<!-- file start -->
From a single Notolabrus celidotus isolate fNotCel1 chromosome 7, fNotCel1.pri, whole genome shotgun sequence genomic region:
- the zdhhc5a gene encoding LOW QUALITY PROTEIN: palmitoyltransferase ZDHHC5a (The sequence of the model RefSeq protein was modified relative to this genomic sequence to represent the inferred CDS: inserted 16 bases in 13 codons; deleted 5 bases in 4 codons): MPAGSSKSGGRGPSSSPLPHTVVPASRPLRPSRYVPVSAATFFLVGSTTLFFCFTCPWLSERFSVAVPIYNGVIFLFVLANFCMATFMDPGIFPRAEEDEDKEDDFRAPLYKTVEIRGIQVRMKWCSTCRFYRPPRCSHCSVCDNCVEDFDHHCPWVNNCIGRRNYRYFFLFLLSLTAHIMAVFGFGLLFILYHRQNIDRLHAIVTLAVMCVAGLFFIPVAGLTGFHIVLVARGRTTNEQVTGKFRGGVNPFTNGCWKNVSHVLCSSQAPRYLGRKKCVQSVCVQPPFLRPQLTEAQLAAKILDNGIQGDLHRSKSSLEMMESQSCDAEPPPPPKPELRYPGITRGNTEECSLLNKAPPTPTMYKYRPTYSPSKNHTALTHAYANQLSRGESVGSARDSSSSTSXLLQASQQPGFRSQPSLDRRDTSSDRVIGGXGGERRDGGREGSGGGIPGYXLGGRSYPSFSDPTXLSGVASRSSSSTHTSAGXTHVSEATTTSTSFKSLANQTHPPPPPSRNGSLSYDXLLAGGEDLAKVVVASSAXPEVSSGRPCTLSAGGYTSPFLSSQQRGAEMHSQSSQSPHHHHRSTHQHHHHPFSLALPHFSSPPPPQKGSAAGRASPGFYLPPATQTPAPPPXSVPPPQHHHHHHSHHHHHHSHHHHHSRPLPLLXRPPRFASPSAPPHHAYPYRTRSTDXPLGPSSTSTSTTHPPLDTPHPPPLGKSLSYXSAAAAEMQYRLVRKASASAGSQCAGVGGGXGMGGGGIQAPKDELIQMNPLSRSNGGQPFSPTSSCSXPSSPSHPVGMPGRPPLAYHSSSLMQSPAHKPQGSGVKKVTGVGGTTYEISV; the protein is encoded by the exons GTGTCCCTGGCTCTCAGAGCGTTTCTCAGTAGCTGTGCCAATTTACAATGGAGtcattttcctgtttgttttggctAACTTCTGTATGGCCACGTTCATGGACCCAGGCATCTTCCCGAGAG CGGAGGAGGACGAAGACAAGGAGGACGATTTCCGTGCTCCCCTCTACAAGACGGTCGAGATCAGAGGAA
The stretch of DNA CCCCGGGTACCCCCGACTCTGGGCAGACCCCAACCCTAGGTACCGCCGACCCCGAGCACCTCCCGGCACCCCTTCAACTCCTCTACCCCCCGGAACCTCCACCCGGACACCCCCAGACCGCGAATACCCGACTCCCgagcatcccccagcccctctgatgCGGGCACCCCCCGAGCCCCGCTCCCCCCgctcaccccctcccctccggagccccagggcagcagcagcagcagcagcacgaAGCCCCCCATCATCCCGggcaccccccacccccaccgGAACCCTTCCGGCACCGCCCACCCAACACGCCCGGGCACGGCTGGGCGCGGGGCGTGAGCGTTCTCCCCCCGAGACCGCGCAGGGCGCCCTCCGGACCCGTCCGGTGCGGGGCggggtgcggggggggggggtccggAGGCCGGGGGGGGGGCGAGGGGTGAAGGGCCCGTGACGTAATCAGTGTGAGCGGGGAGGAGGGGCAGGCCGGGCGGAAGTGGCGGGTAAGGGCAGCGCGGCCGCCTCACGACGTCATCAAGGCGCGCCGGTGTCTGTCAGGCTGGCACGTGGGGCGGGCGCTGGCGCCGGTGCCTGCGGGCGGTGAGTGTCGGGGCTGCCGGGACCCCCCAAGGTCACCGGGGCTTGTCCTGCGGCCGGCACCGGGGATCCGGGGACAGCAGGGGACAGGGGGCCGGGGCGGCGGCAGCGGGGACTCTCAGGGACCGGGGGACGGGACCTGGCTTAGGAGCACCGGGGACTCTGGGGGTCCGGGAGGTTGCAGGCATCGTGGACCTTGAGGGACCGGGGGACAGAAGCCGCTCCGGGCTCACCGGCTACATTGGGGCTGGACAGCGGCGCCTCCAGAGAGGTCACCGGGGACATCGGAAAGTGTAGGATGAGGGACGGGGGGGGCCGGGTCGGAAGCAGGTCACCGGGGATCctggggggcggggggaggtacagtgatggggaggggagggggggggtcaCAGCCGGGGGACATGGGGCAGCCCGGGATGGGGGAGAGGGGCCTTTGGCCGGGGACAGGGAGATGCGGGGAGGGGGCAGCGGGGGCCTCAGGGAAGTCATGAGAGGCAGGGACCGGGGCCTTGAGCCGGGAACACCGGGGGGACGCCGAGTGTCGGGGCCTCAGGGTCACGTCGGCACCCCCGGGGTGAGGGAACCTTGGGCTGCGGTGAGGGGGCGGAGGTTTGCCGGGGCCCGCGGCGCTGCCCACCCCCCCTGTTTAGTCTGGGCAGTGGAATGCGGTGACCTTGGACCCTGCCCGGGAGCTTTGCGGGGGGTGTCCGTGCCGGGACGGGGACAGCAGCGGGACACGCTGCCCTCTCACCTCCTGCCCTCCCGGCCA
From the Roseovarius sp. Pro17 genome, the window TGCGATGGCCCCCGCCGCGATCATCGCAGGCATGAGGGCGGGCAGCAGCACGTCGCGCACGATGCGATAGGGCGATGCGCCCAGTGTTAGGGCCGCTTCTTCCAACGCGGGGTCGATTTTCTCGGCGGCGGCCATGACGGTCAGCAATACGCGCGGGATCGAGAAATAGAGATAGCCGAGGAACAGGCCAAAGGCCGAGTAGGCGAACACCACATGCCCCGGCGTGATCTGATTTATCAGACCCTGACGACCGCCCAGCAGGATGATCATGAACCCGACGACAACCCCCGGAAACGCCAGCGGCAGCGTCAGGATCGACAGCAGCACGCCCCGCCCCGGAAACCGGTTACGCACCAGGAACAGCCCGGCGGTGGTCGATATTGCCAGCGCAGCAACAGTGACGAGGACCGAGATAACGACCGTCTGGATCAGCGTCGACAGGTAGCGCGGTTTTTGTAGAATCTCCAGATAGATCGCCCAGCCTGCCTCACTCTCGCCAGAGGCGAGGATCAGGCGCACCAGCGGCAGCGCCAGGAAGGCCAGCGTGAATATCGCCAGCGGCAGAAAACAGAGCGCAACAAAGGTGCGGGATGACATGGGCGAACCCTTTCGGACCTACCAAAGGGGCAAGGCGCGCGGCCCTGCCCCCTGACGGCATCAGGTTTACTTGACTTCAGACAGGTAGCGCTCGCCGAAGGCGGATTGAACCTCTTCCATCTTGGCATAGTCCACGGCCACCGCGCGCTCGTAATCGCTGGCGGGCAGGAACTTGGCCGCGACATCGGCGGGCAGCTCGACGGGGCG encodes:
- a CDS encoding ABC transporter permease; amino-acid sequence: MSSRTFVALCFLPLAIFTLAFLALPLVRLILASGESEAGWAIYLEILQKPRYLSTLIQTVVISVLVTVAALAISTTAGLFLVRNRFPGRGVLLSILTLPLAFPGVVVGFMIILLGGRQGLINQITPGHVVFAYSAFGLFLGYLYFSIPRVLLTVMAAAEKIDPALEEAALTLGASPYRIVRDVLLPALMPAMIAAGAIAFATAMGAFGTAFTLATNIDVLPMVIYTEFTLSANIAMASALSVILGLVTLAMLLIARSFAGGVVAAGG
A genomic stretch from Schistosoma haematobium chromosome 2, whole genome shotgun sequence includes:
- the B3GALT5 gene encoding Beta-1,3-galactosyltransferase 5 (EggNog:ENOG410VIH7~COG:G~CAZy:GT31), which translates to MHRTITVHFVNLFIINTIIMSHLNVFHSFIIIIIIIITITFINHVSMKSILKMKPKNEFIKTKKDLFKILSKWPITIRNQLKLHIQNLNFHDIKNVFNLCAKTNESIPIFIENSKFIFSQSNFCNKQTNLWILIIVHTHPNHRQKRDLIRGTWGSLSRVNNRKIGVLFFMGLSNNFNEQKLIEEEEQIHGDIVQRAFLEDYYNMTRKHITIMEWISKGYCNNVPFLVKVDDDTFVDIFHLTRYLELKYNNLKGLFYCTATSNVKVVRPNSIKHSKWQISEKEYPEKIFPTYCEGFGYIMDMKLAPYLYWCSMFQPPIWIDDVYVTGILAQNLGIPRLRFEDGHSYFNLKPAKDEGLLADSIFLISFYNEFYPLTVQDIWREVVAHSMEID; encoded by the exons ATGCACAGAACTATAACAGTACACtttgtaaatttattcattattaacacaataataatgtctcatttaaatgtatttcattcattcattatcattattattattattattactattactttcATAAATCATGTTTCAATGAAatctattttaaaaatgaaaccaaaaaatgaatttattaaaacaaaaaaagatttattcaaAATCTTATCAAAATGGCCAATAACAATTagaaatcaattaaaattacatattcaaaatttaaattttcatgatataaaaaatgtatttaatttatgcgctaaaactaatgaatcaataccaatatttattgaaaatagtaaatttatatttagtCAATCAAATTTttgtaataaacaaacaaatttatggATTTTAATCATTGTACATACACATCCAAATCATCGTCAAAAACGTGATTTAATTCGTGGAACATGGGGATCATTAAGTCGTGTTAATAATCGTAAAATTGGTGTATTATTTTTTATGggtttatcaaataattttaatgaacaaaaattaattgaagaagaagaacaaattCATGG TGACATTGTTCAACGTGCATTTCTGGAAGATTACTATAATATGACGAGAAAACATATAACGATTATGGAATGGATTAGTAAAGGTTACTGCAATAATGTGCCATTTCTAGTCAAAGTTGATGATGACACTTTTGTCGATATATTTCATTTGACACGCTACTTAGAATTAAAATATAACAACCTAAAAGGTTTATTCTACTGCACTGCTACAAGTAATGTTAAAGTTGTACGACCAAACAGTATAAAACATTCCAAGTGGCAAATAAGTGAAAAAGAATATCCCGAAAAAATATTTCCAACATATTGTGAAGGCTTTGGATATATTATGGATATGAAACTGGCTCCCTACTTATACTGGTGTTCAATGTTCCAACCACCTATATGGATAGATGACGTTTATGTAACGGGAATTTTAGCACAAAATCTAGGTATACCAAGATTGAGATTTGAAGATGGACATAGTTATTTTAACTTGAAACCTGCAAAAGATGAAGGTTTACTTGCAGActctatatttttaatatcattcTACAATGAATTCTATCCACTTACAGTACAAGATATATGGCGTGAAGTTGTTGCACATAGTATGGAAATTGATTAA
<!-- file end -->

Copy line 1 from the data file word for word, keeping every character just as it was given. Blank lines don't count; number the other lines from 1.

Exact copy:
From a single Notolabrus celidotus isolate fNotCel1 chromosome 7, fNotCel1.pri, whole genome shotgun sequence genomic region: